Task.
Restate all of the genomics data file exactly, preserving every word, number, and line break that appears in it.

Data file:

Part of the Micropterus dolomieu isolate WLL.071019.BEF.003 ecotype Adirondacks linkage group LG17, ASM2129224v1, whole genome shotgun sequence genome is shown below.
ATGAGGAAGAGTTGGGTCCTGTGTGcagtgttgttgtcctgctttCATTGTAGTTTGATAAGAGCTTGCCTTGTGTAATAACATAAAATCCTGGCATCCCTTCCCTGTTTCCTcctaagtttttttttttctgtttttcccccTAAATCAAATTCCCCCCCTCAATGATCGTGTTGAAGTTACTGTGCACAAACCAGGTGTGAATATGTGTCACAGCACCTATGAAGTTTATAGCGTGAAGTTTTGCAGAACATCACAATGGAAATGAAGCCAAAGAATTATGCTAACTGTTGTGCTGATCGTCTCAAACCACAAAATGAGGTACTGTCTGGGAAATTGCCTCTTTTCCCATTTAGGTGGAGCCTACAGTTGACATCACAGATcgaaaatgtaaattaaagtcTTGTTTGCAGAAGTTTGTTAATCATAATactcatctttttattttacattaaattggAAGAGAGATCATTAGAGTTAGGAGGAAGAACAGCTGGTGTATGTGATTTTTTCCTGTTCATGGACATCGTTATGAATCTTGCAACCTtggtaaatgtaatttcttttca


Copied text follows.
Part of the Micropterus dolomieu isolate WLL.071019.BEF.003 ecotype Adirondacks linkage group LG17, ASM2129224v1, whole genome shotgun sequence genome is shown below.
ATGAGGAAGAGTTGGGTCCTGTGTGcagtgttgttgtcctgctttCATTGTAGTTTGATAAGAGCTTGCCTTGTGTAATAACATAAAATCCTGGCATCCCTTCCCTGTTTCCTcctaagtttttttttttctgtttttcccccTAAATCAAATTCCCCCCCTCAATGATCGTGTTGAAGTTACTGTGCACAAACCAGGTGTGAATATGTGTCACAGCACCTATGAAGTTTATAGCGTGAAGTTTTGCAGAACATCACAATGGAAATGAAGCCAAAGAATTATGCTAACTGTTGTGCTGATCGTCTCAAACCACAAAATGAGGTACTGTCTGGGAAATTGCCTCTTTTCCCATTTAGGTGGAGCCTACAGTTGACATCACAGATcgaaaatgtaaattaaagtcTTGTTTGCAGAAGTTTGTTAATCATAATactcatctttttattttacattaaattggAAGAGAGATCATTAGAGTTAGGAGGAAGAACAGCTGGTGTATGTGATTTTTTCCTGTTCATGGACATCGTTATGAATCTTGCAACCTtggtaaatgtaatttcttttca